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Do you feel like all your Pinterest pinning efforts have been going in vain? But do you know it could be that you are making these silly Pinterest mistakes without realizing it? I know how frustrating it is to look at that monthly views stats and its stagnant, or worse, decreasing on a daily basis. It’s demotivating, to say the least, but it could be that you are not implementing proper Pinterest strategies. But don’t worry, once you make some minor changes you will begin to see improvements.
14 Pinterest Mistakes That You Need To Stop Making
1. Treating It Like Its A Social Media Platform
The first mistake some people make is treating Pinterest like their Instagram and Facebook accounts. They use it like another other social media platform for sharing photos and finding recipes. While you are able to do those things with Pinterest, it is not a social media platform. Pinterest is actually an image search engine. With that in mind, you need to treat it as such when it comes to creating and sharing pins.
2. Using A Random Profile Picture
A very common Pinterest mistake you are making is that you are using a random picture for your profile. So instead of having a picture of your cat or a logo, use a headshot photo of yourself. This is important so that when people fall in love with your pins they more than likely would click to view your profile. It would be really nice to show them a nice picture of your face instead of your dog.
3. A Poorly Written Bio Description Or None At All
What if I landed on your beautiful pin and came to check out your profile, only to see no information about you or what you do. Do you think I will be inclined to click through your website or even follow you? Umm, maybe not so let’s fix that problem right away. Write a proper description of your blog and how you help others. End with a call to action such as “click to download my free printable”. Although there is a 160 character limit, remember to include 2-3 relevant keywords in your bio.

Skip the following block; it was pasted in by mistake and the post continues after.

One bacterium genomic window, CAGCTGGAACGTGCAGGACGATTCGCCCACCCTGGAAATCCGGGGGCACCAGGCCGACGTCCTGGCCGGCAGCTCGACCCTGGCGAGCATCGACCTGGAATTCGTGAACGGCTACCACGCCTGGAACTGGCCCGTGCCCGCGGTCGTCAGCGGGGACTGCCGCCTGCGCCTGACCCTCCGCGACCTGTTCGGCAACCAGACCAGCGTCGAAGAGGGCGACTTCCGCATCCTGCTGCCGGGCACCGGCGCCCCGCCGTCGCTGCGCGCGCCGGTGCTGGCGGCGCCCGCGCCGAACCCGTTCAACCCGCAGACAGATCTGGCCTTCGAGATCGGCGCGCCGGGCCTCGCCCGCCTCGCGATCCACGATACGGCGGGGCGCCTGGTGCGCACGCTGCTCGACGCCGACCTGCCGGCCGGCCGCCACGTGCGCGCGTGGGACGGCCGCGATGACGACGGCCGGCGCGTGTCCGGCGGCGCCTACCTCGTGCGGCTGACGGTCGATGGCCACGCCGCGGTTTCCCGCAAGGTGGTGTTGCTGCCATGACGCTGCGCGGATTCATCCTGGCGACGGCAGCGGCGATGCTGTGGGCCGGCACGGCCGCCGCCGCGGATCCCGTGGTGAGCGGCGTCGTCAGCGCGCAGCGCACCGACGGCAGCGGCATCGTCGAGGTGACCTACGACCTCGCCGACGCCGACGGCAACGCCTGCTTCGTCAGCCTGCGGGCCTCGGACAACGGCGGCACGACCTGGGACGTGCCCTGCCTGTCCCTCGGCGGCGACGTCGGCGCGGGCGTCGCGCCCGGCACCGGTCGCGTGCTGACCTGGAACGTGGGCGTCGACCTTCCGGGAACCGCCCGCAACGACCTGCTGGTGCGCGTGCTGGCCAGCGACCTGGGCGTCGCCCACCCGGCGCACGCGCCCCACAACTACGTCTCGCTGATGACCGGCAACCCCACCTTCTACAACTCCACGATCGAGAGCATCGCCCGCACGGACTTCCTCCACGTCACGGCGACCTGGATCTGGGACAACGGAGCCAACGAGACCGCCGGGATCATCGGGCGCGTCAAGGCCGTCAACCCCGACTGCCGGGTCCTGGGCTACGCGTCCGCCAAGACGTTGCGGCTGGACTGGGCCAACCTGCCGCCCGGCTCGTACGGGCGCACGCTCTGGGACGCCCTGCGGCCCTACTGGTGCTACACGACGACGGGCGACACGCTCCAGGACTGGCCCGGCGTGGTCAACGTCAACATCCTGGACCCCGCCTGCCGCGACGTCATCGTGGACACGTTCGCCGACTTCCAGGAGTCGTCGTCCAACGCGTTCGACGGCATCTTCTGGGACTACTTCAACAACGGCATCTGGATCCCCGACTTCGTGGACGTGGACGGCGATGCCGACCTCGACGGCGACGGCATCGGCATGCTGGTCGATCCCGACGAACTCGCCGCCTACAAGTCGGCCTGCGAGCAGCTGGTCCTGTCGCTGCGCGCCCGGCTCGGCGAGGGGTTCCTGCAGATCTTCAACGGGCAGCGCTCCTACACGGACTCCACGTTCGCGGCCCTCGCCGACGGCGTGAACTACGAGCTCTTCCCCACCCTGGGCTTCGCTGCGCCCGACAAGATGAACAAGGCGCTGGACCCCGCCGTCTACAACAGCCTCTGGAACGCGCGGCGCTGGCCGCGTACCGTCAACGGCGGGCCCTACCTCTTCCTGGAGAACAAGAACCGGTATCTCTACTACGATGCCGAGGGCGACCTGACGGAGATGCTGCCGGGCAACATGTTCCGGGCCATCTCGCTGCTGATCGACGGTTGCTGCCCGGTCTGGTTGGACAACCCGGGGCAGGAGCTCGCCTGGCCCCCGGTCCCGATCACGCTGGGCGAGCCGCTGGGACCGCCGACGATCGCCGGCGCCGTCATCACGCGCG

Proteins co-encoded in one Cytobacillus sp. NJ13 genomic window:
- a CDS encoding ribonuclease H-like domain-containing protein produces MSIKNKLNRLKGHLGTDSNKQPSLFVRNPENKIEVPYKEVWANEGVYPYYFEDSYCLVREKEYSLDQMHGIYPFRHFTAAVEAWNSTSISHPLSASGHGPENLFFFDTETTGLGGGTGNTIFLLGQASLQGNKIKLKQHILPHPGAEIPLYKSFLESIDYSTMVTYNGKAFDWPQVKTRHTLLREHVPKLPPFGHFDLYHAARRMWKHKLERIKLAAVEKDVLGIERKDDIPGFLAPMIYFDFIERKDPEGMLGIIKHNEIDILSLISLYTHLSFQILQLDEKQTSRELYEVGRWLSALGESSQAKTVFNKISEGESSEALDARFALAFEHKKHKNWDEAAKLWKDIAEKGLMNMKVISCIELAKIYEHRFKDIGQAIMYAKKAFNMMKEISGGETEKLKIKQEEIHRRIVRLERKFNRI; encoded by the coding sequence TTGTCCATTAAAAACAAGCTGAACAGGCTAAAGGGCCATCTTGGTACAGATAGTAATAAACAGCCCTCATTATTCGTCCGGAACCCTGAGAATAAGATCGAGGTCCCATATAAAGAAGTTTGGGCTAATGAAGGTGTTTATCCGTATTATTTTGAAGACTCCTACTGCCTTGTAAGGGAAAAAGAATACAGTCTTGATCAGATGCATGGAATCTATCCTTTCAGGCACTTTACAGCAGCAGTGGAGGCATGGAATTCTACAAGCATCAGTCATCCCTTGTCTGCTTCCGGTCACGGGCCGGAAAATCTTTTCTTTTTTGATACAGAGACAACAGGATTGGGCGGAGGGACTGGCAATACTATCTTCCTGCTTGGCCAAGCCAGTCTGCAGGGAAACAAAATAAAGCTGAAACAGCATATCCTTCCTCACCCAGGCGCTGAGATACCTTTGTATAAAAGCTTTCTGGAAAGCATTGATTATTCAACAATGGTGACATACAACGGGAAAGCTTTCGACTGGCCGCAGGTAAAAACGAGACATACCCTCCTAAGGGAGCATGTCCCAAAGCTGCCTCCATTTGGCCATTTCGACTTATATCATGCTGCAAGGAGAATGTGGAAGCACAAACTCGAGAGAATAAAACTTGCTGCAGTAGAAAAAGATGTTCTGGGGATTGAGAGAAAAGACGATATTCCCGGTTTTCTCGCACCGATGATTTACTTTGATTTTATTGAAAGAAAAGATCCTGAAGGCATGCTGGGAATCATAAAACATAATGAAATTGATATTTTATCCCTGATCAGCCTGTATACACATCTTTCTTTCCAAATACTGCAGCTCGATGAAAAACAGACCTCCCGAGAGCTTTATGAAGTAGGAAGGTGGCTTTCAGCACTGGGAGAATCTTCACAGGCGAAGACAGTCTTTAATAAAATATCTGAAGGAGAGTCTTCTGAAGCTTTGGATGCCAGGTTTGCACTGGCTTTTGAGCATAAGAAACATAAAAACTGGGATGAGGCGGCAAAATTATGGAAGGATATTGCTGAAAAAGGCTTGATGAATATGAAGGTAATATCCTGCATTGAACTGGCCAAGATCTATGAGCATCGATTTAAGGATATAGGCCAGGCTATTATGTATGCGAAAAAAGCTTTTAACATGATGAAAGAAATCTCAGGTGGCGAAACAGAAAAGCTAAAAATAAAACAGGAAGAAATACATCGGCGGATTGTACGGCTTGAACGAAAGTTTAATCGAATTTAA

4. Not Using Vertical Pins
I cringe whenever I see those tiny pins that look like you need a microscope to see what it is. Admittedly, sometimes I can’t help myself but repin Instagram pictures. At least that size is not bad but it would not perform as good for promoting your blog posts. Vertical pins convert better and Pinterest recommends a 2:3 ratio (600 x 900 pixels).
5. Lack Of Relevant Keywords On Pins
We already established that Pinterest is an image search engine, therefore, it is important to also include relevant keywords on your graphics. It sounds weird but if you click on any image on Pinterest, there is a small search icon at the bottom right. If you click on it, an image search is done for similar graphics or keywords.
Related: 6 Reasons Why Not To Be A Blogger
For instance, take a look at one of my pins before and after the visual search.
Before Visual Search:
After Visual Search:
After the visual search is done you see keywords similar to what is on the pin. Such as blog, affiliate marketing, money, money blogging, marketing, income reports, etc. This is a perfect example as to why you need to be using words that describe your pins and blog posts.
6. Not Utilizing Hashtags
Pinterest rolled out a new feature a while back where you can add hashtags to your pin images. This helps your post show up under that particular hashtag within the first couple minutes of posting. Although it may disappear after a while, using hashtags is a great way to get your post seen immediately after its posted.
7. Overuse Of Stock Photos
Did you know that lifestyle photos work better for some topics? Yet some people are constantly making the mistake of only using styled stock photos. Don’t get me wrong, I love using stock photography but it just does not apply across the board.
8. Visually Unappealing Graphics
You do not have to be the best graphic designer because I am also not one. But you do need to make the effort of producing pins that will get you those clicks. A lot of times, nobody clicks on your pins simply because they are poorly designed or doesn’t convey what the post is about.
Play around with different designs, fonts and elements, test them out to see which ones perform best. Once you find one or a few that works, replicate them with slight modifications for other posts. The thing is, you want to stick to what works and repeat those steps.1